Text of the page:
Two of the most dangerous types of feline aggression are fear/defensive aggressiveness and misdirected aggression. The fear and high-arousal components of various types of aggressiveness can result in deep multiple bite
Cats Who Are Terrified
Jitters spits and hisses at Alice, the new neighbor, as she enters the kitchen, nestled in a tight ball with his ears squeezed against his skull. While cooing to the cat, Alice reaches out to stroke the cornered cat and…bam! The host team receives one bite, while the visitor receives one bleeding hand.
When they were imprisoned and had no way out, jitters exhibited a common defense behavior – fear aggressiveness. This was not a clandestine operation. Jitters, like most cats, expresses his emotions by vocalizations such as growling, hissing, spitting, and baring his teeth. If these cues are disregarded, his hunched-up body will stiffen like a spring, ready to jump forward for a quick bite or turn over to expose deadly claws. When you back off, you almost always avoid an attack.
While all cats are scared of something, some have a lower stress tolerance and are more inclined to react aggressively. A kitten raised by a healthy mother, for example, is more stable than one raised in isolation from other humans and animals. You may assist your cat and prevent a recurrence of defensive violence by discovering what stresses him to the degree that he feels compelled to defend himself. Is it due of new people, loud noises, or an environmental change? If this is the case, place him in a quiet corner of the house when things become chaotic, and then make plans to begin a desensitization program as soon as things calm down.
Determine how close or loud the fearful stimuli must be to the cat to cause worry. You should begin right in the heart of his comfort zone. If your cat is scared of strangers in the kitchen, have them begin by peering through the doorway or standing a few feet outside. Request that they not stare at the animal. If the cat does not appear stressed, reward him with a tasty treat.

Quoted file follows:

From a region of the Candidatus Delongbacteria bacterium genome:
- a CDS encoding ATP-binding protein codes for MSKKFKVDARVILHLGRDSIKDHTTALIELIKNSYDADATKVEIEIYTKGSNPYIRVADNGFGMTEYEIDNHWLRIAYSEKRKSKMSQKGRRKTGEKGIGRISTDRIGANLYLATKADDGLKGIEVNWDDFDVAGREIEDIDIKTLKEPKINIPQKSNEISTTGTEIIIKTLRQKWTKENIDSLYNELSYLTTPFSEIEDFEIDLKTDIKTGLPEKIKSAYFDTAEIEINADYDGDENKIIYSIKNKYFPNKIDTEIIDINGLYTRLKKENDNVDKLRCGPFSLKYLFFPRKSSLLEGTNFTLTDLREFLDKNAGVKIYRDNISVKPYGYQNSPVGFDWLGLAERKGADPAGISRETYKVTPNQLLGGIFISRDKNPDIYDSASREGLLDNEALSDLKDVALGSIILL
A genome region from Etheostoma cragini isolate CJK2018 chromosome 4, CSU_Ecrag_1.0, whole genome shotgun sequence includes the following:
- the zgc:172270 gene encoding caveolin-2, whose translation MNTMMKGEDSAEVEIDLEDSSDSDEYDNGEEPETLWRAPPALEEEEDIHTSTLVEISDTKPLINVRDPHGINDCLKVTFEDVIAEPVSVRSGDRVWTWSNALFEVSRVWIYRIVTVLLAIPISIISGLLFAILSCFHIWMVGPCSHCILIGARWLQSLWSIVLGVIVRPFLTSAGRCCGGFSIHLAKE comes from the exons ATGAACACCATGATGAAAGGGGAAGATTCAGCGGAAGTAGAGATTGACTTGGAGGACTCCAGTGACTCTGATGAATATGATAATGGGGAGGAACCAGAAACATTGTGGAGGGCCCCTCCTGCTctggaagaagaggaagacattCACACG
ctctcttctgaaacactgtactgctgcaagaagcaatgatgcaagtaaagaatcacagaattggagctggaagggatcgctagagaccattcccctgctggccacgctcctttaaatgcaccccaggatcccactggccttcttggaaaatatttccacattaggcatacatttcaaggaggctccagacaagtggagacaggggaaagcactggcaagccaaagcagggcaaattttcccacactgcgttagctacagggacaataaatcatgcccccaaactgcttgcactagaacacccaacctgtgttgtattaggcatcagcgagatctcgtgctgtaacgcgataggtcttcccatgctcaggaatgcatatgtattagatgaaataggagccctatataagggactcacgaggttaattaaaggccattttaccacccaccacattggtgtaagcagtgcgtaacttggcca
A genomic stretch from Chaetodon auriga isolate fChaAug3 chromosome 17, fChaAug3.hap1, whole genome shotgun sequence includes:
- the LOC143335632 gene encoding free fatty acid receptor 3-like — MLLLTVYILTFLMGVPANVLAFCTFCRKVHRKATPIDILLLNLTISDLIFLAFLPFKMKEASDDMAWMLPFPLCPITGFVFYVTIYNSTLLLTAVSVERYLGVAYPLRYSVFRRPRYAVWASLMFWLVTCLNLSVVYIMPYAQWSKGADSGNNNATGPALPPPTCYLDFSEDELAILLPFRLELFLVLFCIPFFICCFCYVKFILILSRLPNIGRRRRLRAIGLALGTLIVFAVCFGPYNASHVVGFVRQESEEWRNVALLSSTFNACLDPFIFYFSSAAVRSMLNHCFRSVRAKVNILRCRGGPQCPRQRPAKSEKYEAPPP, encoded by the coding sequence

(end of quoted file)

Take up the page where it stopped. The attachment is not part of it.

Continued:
Repeat the procedure as needed. Take a step closer, utter a few words, or make a small arm movement when your cat appears to be at peace in their presence. With repetition, the cat should grow to identify the rewards with the appearance of the formerly threatening people and accept, if not welcome, them. Before you begin, you may need to consult with an applied animal behaviorist or receive anti-anxiety medication from your veterinarian.
The Following Is the Best Thing
Redirected aggression is the most harmful type of aggression. This can occur when the cat gets awakened by a loud, startling noise, the appearance, scent, or noises of another animal, and caregivers who have witnessed this anger firsthand commonly comment that they had to intervene “Remove the cat. With his adrenaline rushing, he yowls, growls, stares, stalks, and attacks anyone who chances to walk by.” The cat can be aroused and menacing for up to six hours if overstimulated.
Following one of these instances, confine the cat to a dark, quiet room or, if handling the cat is difficult, leave the house for several hours. If the cat is not given time to calm down and return to normal, a minor stimulation will rekindle its animosity.
Even though such misdirected anger attacks are destructive, they are usually isolated incidents. However, if the trigger stimulation is not removed, certain sensitive cats will continue to overreact. Depending on the situation, the stimulus may differ. It could be a new puppy in the backyard or a college-bound youngster who insists on playing basketball in the house.
The stray cat should be removed, and the basketball should be confiscated as a first step. If the source of the agitation cannot be eliminated, the cat may be desensitized to the stressor. Because redirected aggression is risky, it should be done under the supervision of a behaviorist. If arousal indicators are present, family members should be trained to avoid the cat; however, if the condition is severe and the stressor cannot be removed, the cat may need to be re-homed in a less stressful setting.
Fear and stress can push your normally placid cat over the edge, causing damage to your flesh as well as your bond. By building an escape route for your fearful feline, avoiding your kitty-on-the-warpath, or, if necessary, implementing a desensitization program, your home will once again be a safe refuge for all.
Wondering about Resolving Feline Aggression Part III? Check it out on our latest post!